Manufacturing or distributing the myriad products that are used within the equestrian and country industry can often be international work. But running an import-export business can be complicated and laced with risks, especially if yours is a small company. Here Camilla Bellhouse, Head Trader at global online early payments network URICA, gives her top tips for managing those risks and keeping your international trade thriving. Half funded by the UK government, URICA (pronounced eureka) provides advance payments between businesses and their clients.
- Stay Organised – When dealing with trading partners in multiple regions, efficient organisation and administration are key. Online tools can be excellent for this, from simple to-do list apps such as Wunderlist and Things, to online invoicing platforms. Sending and receiving invoices over email can be onerous when you use your email accounts for multiple purposes. Using an online payments network keeps all of your payments administration and communication in one separate place, with the added benefit of working seamlessly across borders.
- …But Flexible – Working with numerous clients and suppliers internationally can also mean encountering and managing different cultures and preferences in doing business and completing transactions. It’s important to stay adaptable, and to work with clients regarding their preferred methods of delivery and payment, in order to avoid damaging relationships that are important to your company’s success.
- Minimise Currency Risks – There are many organizations that support selling services, products or talent overseas, and you needn’t be at the mercy of currency exchange rates when handling the many moving parts involved with your import-export business. With advance payment platforms such as URICA, you can choose the currency you would like each invoice to be paid in, and also the timing of your payment, managing the risk that exchange rates may swing out of your favour.
- Manage Credit Risks – Effective credit management can help your company stay competitive. With four banks responsible for 80% of lending to SMEs, U.K. businesses have had few financing options. But when the government set up the British Business Bank in 2013 it fired up some new players like us to break the banks’ stranglehold on business finance. We don’t require any personal guarantees or assets to be put up as security when we give our credit terms, we simply check that the company making the payments is credit-worthy, and charge a fee for using the platform that is in most cases between 1 and 2% of any given invoice value.
- Keep the Cash Flowing – Cash is king, goes the adage. Indeed, it has been estimated that around 39 billion pounds is tied up in late payments of invoices between businesses at any time in the U.K. You may be perfectly profitable and have a number of payments pending and new clients in the pipeline, but having a solid pool of working capital at hand will always help a small business manage costs when payments get delayed for any reason. If you’re exporting, you may wish to receive payment before parting with a lot of valuable product. When we facilitate the payment of an invoice, we take on all the risk of late- or non-payment on that transaction.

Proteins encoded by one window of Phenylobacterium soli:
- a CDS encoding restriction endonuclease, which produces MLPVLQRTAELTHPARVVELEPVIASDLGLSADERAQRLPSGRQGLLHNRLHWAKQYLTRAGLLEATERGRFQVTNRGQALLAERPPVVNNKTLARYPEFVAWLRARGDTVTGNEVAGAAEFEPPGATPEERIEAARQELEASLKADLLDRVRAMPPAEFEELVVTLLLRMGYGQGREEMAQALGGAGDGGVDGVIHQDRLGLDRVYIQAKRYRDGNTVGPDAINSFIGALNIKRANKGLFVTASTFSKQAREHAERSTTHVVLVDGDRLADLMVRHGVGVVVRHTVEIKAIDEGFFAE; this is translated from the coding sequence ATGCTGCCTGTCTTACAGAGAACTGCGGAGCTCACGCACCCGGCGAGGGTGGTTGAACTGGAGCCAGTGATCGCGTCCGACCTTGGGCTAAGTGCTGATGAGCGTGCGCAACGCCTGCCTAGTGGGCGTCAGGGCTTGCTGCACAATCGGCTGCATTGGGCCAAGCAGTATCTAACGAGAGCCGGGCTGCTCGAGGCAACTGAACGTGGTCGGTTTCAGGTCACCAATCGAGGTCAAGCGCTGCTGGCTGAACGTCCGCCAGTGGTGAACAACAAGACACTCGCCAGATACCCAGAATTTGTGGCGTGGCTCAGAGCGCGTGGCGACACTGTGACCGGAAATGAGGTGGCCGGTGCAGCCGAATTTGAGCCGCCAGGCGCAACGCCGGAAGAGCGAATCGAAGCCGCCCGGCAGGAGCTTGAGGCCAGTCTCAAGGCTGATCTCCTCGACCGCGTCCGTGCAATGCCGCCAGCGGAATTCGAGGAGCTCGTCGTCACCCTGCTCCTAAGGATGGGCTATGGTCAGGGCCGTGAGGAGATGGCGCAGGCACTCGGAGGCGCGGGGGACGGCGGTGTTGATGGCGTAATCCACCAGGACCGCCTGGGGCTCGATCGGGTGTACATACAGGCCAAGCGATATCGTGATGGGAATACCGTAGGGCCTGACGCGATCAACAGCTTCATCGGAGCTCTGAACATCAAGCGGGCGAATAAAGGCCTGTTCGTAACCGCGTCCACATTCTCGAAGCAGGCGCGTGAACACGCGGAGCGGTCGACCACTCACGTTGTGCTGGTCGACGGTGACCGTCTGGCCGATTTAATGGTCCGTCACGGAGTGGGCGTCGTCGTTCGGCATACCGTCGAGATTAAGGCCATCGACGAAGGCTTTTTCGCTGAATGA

In the years since the financial crisis, access to credit for small businesses has been plagued by the risk-adverse lending environment, leading to the need for the applicant to put up security and lengthy bureaucratic processes; businesses being told to wait eight weeks for credit – when they have 12 to fulfil a big export order. The chronic nature of the problem is thought to be causing a growing number of firms to become “permanent non-borrowers”, with the SME Finance Monitor from BDRC Continental showing that 48% of SMEs are classed as PNBs.
When the banks created invoice financing offerings to help companies release capital tied up in late payments without having to borrow, their services were expensive at best, and damaging at worst. What with sky-high costs and insensitive chasing of unpaid invoices, third party invoice financing become something of a dirty word. In a 2009 survey, 63% of business owners said they would not consider going to a bank for help with invoice payment. But the new networks springing up are a different, more efficient and risk-taking breed.
So before you go to a bank to help improve your import-export business, consider the other options, which may not only save you money, but have added administrative benefits too.